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The Napoleon Series > Book Reviews > Books on military subjects

The Battle of the Berezina: Napoleon's Great Escape

Mikaberidze, Alexander. The Battle of the Berezina: Napoleon's Great Escape. Barnsley, UK: Pen & Sword Military, 2010. 284 p. ISBN# 1844159205. Hardcover. £19.99

The crossing of the Berezina was an event of epic proportions for its time and in the memories of its thousands of participants it evoked for almost a century a mixed sense of horror and loss.  Despite the impact on the combined psyche of both sides of the conflict, it is probably one of the poorest documented military engagements of the 1812 Russian Campaign, with more being said of the human drama played out among the mass of civilians and stragglers, than the events leading up to the choosing of the site, the engineering miracle of building the bridges, or the dogged pursuit and tough resistance on both sides of the Berezina.  However, this deficiency has finally been corrected by Dr. Mikaberidze, in his The Battle of the Berezina-Napoleon's Great Escape, where he provides for the first time a complete accounting of the events leading up to the crossing and battles at Zanivki, Brili and Studyanka on 26-28 November 1812.

Dr. Mikaberidze sets the stage for these engagements with an impressive background summary starting with souring of both Napoleon and Alexander to the terms of the Treaty of Tilsit and ending with the Saint-Petersburg Plan to ensnare Napoleon's Grande Armée before it can escape Russia.  Included in this background is an inside glimpse into the Russian leadership bringing to bear the author's formidable knowledge on the subject (see his The Russian Officer Corps of the Revolutionary and Napoleonic Wars).  We learn here of the antagonism between the key players that will play so importantly in the failures and successes of Russia's grand strategy.  The book follows with a campaign chronicle of events, concentrating on Admiral Chichagov's initial successes in and around Borisov, and expanding to include other characters as they gravitate to this area and the actions that resulted.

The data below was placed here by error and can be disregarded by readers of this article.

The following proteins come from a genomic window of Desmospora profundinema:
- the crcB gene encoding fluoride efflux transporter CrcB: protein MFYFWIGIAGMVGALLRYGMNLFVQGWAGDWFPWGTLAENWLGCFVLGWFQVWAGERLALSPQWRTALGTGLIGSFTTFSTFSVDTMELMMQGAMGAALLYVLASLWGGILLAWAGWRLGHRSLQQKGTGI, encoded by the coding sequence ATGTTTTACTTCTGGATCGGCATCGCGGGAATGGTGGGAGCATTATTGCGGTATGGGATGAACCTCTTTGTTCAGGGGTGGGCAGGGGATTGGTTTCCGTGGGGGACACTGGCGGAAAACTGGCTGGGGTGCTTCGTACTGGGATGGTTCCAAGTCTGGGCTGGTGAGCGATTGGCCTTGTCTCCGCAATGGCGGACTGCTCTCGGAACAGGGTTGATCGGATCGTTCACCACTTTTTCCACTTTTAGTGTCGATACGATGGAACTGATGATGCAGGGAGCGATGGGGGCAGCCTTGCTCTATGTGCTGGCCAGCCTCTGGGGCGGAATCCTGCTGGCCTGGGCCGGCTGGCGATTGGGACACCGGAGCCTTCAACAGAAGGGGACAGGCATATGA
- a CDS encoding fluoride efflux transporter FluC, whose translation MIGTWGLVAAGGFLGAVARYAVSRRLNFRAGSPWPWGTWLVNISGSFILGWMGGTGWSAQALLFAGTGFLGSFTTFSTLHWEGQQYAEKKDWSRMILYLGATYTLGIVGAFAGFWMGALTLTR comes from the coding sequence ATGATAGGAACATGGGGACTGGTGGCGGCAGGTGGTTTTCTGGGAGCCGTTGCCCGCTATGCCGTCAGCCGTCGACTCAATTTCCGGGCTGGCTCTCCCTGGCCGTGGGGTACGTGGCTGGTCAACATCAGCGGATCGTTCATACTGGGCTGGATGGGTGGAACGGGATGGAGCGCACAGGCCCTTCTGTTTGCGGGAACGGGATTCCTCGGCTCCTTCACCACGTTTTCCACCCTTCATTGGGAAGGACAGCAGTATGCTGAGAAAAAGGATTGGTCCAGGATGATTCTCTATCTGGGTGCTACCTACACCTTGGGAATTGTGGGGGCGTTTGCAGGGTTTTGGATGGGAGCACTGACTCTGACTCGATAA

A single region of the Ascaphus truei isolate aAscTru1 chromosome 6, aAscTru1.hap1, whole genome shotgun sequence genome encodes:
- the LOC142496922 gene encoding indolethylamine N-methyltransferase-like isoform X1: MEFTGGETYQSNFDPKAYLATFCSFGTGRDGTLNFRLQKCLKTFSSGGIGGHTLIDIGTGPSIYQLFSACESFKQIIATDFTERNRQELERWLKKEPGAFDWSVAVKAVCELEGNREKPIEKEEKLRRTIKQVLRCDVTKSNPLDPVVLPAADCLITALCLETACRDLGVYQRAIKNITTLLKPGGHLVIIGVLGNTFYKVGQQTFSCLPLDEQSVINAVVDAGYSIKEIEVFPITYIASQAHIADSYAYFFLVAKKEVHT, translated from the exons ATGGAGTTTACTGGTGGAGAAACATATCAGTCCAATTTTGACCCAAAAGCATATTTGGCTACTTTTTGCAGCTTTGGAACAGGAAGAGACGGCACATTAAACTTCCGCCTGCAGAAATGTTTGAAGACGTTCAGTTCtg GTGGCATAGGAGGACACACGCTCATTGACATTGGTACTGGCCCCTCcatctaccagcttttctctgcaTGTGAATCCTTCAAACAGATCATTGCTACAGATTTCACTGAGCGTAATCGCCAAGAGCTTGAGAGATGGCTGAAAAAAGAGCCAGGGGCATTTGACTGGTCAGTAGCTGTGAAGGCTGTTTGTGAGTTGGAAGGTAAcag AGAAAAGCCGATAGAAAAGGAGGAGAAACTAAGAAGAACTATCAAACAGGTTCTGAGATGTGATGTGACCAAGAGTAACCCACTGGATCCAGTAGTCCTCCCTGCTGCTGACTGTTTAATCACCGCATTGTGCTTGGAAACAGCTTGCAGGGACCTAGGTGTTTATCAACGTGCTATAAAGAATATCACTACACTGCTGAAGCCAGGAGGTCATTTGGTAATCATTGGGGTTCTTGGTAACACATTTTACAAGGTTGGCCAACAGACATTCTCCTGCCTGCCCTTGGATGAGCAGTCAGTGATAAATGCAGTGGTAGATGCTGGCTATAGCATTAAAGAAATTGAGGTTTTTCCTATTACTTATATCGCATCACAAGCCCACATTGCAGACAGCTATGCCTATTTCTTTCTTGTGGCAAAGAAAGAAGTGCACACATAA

The author traces the successive arrivals of Oudinot, Victor with Wittgenstein on his heels, and Napoleon.  Here the author takes time is to digress on the Grande Armée's retreat to that point and Kutusov's pursuit.   As each new character is introduced, and further actions result, the time line slows and readers is treated to greater levels of details, so that by the time of the actual crossing we are given an almost hourly accounting of events.   Dr. Mikaberidze brings to the reader an impressive collection of primary and secondary sources from a large number of nationalities on both sides to provide thumbnail sketches on the personalities, their motivations and their thought processes throughout the events and afterwards.  He uses still more references to fill in the details on everything from the glowing scar on Murat's face in the cold to sounds of frozen tree limbs the size of a man falling to the ground from cannon fire.